judah-maccabee-leading-troops-to-warPart 120: Hasmoneans. Hello time travelers! Welcome to the first century CE (Common Era…aka A.D.), the world in which Jesus and the disciples lived and did ministry. Before we can truly understand the New Testament world, it is important for us to have some of the context. The next several devotions will hopefully provide some of the historical contexts that illuminate the world in which Jesus and his disciples lived.

Following the return from exile, the Persians continued to have a hold on Israel until the Greeks, under the reign of Alexander the Great, conquered the Persians. Over the period of thirteen years, Alexander went from being the King of Macedonia to uniting the Greek city-states into one kingdom and conquering the known world between Greece and India. Yes, you read that right. His empire expanded to India.

Once Alexander died, his death is somewhat of a controversial mystery, his unified empire split up into opposing factions led by commanders and officials. One of those commanders was Seleucus (pronounced sel-oo-kos), an infantry general in Alexander’s army. He went on to form and rule the Seleucid Empire, which was made up of Persia, Judea, Anatolia, Mesopotamia, and what are now Cyprus, Israel/Judea, Iraq, Jordan, Lebanon, Palestine, Syria, Turkey, Kuwait and parts of Pakistan and Turkmenistan.

Under the Seleucid Empire, particularly during the rule of Antiochus IV, the Jews suffered terrible oppression. The Temple was defiled by Antiochus who put statues of Greek gods in it to be worshipped and the practice of Judaism was outlawed. This was a part of a campaign to further Hellenize the Jews (e.g. to make them more Greek-like). There were “progressive” Jews that sided with Hellenization and thought that Judea needed to get more with the times. These Jews had much to gain from Greek culture. Others, who were much more conservative or “traditionalist”, rejected the push for Hellenization.

When Antiochus IV persecuted and the Jews and banned their religious practices, the Mattathias and his sons killed a Hellenized Jew who was about to make a sacrifice to an idol. A year later, his son Judah Maccabee led an army of Jewish insurgents in an uprising against the Seleucid occupiers. The ensuing revolt and/or war lasted seven years. Though Judah was killed, the Jews under the leadership of two of Judah’s brothes, were able to win independence.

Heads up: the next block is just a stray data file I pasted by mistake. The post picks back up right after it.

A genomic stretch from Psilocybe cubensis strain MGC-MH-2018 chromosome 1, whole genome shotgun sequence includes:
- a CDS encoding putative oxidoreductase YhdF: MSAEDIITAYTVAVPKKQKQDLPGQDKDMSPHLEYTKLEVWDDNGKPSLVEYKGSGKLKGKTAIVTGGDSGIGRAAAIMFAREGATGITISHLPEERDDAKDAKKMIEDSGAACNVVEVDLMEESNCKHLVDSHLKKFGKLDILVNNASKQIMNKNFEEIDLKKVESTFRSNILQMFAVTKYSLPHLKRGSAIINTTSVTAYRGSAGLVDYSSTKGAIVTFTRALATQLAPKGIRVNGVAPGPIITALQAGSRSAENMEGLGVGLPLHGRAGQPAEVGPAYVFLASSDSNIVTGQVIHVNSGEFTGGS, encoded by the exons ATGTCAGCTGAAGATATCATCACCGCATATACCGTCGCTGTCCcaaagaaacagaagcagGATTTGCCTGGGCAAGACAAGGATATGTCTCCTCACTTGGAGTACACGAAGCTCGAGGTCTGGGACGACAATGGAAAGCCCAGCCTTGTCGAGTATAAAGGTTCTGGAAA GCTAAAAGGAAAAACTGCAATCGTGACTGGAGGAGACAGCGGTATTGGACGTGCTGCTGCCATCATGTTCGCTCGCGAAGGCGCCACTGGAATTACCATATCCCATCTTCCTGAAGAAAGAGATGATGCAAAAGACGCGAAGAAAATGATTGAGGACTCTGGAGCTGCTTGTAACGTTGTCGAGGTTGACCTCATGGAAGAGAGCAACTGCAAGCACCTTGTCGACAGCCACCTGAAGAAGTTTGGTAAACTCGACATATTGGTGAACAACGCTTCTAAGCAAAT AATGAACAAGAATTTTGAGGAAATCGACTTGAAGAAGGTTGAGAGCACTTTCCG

With that said, the way they won independence was through a “deal with the devil” so to speak. They ended up signing a treaty and a (sort of) alliance with Rome, where Rome would attack anyone who waged an attack on Judea. This alliance allowed them their independence and the Maccabees went on to become the rulers of what became known as the Hasmonean Dynasty. While this alliance worked in their favor to begin with, eventually that same “ally” would conquer them and put Judea through an oppression it had never endured before. In fact, the effects of that oppression is still felt by Jews around the world today.

This ought to challenge us. In what ways do we bargain and deal with the devil in order to achieve an immediate victory? I ask this question both to individuals reading this as well as to the church collectively. In what ways do we sell a bit of ourselves here and a bit of ourselves there in order to have status, security, power, authority, influence and prosperity?

We all should be honestly reflective on this and also weigh the potential consquences that are mounting up against us as a result of such bargaining. Such reflection will hopefully bring us, individually and collectively, to repentance and back toward faithfulness to God. I pray that we all take this seriously and cut our ties with the devil.

The devil is always in the details, often times in the smallest print.

Lord, you know the right course for my life. I place my trust in you, and you alone, to guide me toward righteousness. Amen.

15 Ailments of the Church #10: Glorifying One’s Bosses

Read Romans 13

“But avoid stupid controversies, genealogies, dissensions, and quarrels about the law, for they are unprofitable and worthless.” (Titus 3:9 NRSV)

GettyImages_71897390All I have to do is turn on cable news to remind myself that I simply DO NOT like politics. Actually, it reminds me of ancient Rome and all of the in-fighting, maneuvering, slandering, backstabbing, and power-grabbing reminds me of ancient Rome. Julius Caesar worked his way up the ranks and nearly claimed being KING…only to be assassinated by his friends who didn’t want to see him have that kind of power…who were in turn executed for treason by the great nephew of Julius (someone who never would have been named an “heir” by Julius himself)…who then makes himself Emperor for life. Of course, once that life is extinguished, a whole new slew of Emperors take power, are corrupted by the power, and are assassinated by people who then, in turn, take power and are corrupted by it. And this is just Rome we’re talking about. We now will turn our eyes to the church.